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written by Jack,CT, November 22, 2013
Chris:JFK as prolife
Yup a pro life dem!.
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written by Chris in Maryland, November 22, 2013
Jack:

I understand that JFK may have been pro-life, and I hope he was truly so, unlike his brother Edward. I also think JFK was a very brave man to have volunteered for combat (when he could have so easily avoided it), as did his older brother who gave his life. And I also greatly admire RFK for enlisting in the U.S. Navy, and being willing to live life from the deck level, where most men actually do live.

Today - 50 years hence - the Kennedy descendants identify themselves as pro-abortion (and all the rest) following the example of their Uncle Edward. The family - while a credit to the nation - are not, and tragically so - a credit to The Church - and their most vocal members posture as critics of Christian morality held by The Church.

While my only comments were about the family's legacy per The Church, in answer to your note about "a pro-life dem," I can only reply that that was 50 years ago. Today, all "Dem" senators are pro-abortion, and there are few if any pro-life "Dem" congressman.

Which is not to say that the "Rep" establishment is "pro-life" (I understand they are not). It is just to say that the "DEM" political machine is waging open war against the unborn. But compared to the "Rep" establishment, at least you can say that the "DEMs" are "honest" about abortion.
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written by Jack,CT, November 23, 2013
Chris: Thanks for the note,
You are exactly right
and I guess all we
can do is truly pray
for life,I suggest
people pray through
the Intercession of
another great Man
The Most Venerable
Fulton J Sheen-
God Bless Chris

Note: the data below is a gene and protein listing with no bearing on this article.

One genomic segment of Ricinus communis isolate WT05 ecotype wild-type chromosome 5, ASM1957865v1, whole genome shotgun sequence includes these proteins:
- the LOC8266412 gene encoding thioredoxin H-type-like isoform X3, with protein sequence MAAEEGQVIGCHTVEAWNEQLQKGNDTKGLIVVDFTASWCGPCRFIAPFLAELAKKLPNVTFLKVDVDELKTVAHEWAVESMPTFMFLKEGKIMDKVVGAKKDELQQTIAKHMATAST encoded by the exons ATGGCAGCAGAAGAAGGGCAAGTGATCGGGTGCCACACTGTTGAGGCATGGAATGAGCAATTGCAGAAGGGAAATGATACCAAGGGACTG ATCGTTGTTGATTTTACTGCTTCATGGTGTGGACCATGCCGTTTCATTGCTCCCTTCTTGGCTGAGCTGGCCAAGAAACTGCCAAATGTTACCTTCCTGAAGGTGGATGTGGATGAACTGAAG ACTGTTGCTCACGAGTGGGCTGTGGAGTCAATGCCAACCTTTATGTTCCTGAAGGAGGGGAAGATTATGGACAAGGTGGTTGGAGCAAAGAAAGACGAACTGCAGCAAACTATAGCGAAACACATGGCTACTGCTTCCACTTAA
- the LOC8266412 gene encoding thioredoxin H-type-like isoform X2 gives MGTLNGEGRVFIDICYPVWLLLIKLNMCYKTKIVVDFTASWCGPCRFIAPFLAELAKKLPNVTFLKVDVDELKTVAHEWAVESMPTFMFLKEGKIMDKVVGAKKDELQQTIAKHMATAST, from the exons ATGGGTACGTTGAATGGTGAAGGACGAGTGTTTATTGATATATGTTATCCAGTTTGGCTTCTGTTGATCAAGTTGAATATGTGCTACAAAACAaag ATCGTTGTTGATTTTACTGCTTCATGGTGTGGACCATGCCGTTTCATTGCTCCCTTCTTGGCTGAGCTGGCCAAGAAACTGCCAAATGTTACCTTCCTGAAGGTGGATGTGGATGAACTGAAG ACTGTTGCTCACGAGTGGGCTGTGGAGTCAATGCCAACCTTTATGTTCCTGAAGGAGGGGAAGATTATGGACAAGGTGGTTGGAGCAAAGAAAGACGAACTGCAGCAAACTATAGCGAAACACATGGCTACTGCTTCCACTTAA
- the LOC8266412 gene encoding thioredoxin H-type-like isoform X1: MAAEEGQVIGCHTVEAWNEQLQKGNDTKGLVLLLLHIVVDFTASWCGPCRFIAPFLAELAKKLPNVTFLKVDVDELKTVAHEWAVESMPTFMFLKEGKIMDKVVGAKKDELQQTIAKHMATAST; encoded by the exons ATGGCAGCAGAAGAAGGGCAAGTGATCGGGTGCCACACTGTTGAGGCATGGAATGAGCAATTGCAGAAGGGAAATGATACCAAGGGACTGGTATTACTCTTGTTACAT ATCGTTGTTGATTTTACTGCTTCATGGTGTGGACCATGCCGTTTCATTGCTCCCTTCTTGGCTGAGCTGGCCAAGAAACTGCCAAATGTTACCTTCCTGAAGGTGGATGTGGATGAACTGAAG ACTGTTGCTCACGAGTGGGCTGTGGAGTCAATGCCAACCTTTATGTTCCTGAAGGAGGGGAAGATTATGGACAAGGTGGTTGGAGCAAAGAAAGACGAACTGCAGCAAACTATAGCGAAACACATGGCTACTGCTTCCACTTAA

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written by Deacon Ed Peitler, November 23, 2013
I refuse to be caught up in the leftist, progressive hysteria over JFK's demise. After all, everyone gets to die. Before then, we Catholics are called to evangelize, to proclaim the Gospel, to bring others to Christ by the proclamation of how the kerygma has changed our lives.

So let's compare how two Christians, who died on the same day, fared on this criterion: C.S. Lewis is credited with causing many, many people to come to a relationship with Jesus Christ. I have never heard - even one time - anyone lay claim to the fact that they came to know Christ because of Jack Kennedy's witness to the Gospel. In the end, as far as we Catholics are concerned, that's all that matters.
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written by Chris in Maryland, November 23, 2013
Thank you Jack for your kind response, and I join you in prayer through the intersession of the great Catholic man Fulton Sheen. God bless you and all, and a Happy and Blessed Thanksgiving.
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written by Jack,CT, November 23, 2013
God Bless All And a Wonderful Holiday to All!
Thx Chris God Bless!